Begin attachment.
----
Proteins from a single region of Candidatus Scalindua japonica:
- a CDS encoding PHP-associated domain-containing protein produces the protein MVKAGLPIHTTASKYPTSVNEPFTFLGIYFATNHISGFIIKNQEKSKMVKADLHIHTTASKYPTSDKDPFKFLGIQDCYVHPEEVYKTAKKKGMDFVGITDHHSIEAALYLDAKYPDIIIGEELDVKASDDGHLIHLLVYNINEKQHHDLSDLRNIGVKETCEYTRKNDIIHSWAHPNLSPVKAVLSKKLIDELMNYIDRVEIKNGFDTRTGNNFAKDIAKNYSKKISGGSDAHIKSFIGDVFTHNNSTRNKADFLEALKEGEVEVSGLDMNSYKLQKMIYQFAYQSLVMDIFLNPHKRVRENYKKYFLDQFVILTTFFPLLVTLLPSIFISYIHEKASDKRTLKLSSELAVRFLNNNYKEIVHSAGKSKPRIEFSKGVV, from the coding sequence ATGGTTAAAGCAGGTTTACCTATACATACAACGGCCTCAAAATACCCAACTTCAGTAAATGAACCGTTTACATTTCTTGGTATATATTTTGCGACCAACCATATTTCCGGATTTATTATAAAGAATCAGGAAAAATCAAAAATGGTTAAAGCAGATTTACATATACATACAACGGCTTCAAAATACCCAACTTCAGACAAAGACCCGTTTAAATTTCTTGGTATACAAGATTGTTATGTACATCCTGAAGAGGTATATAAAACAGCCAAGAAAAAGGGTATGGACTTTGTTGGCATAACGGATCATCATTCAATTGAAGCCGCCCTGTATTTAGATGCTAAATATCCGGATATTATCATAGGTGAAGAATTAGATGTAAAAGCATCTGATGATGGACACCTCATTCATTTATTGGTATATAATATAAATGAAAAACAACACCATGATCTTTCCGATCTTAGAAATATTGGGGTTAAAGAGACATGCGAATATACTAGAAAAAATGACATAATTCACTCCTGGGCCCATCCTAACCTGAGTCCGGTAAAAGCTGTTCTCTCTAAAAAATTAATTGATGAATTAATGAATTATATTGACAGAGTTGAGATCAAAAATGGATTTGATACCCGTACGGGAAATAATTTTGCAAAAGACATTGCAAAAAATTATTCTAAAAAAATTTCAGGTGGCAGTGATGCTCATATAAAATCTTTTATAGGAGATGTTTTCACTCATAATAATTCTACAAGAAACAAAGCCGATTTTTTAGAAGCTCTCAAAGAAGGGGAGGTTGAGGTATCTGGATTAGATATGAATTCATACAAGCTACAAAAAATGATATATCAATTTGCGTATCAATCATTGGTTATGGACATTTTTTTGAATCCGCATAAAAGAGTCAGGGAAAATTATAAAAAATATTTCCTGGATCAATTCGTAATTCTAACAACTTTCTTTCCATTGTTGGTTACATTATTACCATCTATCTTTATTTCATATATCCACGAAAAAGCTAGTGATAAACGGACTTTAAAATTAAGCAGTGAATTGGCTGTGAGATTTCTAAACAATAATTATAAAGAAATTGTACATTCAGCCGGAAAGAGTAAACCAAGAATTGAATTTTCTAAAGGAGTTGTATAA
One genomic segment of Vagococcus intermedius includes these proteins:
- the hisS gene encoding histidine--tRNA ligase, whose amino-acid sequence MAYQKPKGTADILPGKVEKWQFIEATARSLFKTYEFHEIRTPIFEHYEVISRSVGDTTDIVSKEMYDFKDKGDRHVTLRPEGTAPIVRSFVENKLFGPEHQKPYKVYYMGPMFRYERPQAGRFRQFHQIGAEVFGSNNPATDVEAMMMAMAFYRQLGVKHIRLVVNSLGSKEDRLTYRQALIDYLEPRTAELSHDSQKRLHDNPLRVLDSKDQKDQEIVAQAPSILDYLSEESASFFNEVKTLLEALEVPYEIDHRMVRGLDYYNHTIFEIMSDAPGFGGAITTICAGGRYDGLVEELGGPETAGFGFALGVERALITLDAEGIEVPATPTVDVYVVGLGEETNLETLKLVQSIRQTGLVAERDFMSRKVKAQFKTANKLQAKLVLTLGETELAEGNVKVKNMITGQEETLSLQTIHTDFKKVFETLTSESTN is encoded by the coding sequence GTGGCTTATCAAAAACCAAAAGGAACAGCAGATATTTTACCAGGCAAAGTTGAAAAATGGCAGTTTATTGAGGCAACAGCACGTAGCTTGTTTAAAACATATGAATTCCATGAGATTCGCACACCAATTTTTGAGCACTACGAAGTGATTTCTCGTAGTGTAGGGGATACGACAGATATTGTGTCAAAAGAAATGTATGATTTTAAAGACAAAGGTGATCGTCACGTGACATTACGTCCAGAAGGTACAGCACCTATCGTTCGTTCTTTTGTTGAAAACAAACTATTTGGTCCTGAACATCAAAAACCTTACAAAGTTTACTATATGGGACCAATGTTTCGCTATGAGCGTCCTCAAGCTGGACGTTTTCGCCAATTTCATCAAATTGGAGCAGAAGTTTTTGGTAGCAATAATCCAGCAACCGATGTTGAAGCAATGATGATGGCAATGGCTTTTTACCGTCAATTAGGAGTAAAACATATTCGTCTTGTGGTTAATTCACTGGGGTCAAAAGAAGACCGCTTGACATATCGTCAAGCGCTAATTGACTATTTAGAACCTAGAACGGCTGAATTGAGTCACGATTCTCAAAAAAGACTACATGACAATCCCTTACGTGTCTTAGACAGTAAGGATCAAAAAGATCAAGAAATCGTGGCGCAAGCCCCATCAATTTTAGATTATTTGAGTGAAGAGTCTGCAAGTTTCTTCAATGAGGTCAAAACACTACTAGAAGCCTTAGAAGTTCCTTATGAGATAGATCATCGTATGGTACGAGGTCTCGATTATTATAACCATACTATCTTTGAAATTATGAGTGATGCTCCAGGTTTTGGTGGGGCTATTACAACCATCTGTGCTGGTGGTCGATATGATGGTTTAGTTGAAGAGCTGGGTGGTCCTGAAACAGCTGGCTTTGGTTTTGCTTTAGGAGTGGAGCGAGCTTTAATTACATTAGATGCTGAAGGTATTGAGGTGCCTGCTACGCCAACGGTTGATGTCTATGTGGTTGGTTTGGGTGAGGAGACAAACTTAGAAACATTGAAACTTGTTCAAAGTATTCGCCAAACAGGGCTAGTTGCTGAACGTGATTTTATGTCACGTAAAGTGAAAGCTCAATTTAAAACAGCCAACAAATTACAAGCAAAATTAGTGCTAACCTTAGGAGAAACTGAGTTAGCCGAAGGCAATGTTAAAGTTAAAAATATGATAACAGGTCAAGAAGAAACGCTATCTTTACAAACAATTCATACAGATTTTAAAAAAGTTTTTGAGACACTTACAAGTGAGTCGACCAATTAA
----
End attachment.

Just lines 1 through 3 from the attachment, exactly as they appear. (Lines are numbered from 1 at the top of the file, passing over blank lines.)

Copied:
Proteins from a single region of Candidatus Scalindua japonica:
- a CDS encoding PHP-associated domain-containing protein produces the protein MVKAGLPIHTTASKYPTSVNEPFTFLGIYFATNHISGFIIKNQEKSKMVKADLHIHTTASKYPTSDKDPFKFLGIQDCYVHPEEVYKTAKKKGMDFVGITDHHSIEAALYLDAKYPDIIIGEELDVKASDDGHLIHLLVYNINEKQHHDLSDLRNIGVKETCEYTRKNDIIHSWAHPNLSPVKAVLSKKLIDELMNYIDRVEIKNGFDTRTGNNFAKDIAKNYSKKISGGSDAHIKSFIGDVFTHNNSTRNKADFLEALKEGEVEVSGLDMNSYKLQKMIYQFAYQSLVMDIFLNPHKRVRENYKKYFLDQFVILTTFFPLLVTLLPSIFISYIHEKASDKRTLKLSSELAVRFLNNNYKEIVHSAGKSKPRIEFSKGVV, from the coding sequence ATGGTTAAAGCAGGTTTACCTATACATACAACGGCCTCAAAATACCCAACTTCAGTAAATGAACCGTTTACATTTCTTGGTATATATTTTGCGACCAACCATATTTCCGGATTTATTATAAAGAATCAGGAAAAATCAAAAATGGTTAAAGCAGATTTACATATACATACAACGGCTTCAAAATACCCAACTTCAGACAAAGACCCGTTTAAATTTCTTGGTATACAAGATTGTTATGTACATCCTGAAGAGGTATATAAAACAGCCAAGAAAAAGGGTATGGACTTTGTTGGCATAACGGATCATCATTCAATTGAAGCCGCCCTGTATTTAGATGCTAAATATCCGGATATTATCATAGGTGAAGAATTAGATGTAAAAGCATCTGATGATGGACACCTCATTCATTTATTGGTATATAATATAAATGAAAAACAACACCATGATCTTTCCGATCTTAGAAATATTGGGGTTAAAGAGACATGCGAATATACTAGAAAAAATGACATAATTCACTCCTGGGCCCATCCTAACCTGAGTCCGGTAAAAGCTGTTCTCTCTAAAAAATTAATTGATGAATTAATGAATTATATTGACAGAGTTGAGATCAAAAATGGATTTGATACCCGTACGGGAAATAATTTTGCAAAAGACATTGCAAAAAATTATTCTAAAAAAATTTCAGGTGGCAGTGATGCTCATATAAAATCTTTTATAGGAGATGTTTTCACTCATAATAATTCTACAAGAAACAAAGCCGATTTTTTAGAAGCTCTCAAAGAAGGGGAGGTTGAGGTATCTGGATTAGATATGAATTCATACAAGCTACAAAAAATGATATATCAATTTGCGTATCAATCATTGGTTATGGACATTTTTTTGAATCCGCATAAAAGAGTCAGGGAAAATTATAAAAAATATTTCCTGGATCAATTCGTAATTCTAACAACTTTCTTTCCATTGTTGGTTACATTATTACCATCTATCTTTATTTCATATATCCACGAAAAAGCTAGTGATAAACGGACTTTAAAATTAAGCAGTGAATTGGCTGTGAGATTTCTAAACAATAATTATAAAGAAATTGTACATTCAGCCGGAAAGAGTAAACCAAGAATTGAATTTTCTAAAGGAGTTGTATAA
One genomic segment of Vagococcus intermedius includes these proteins: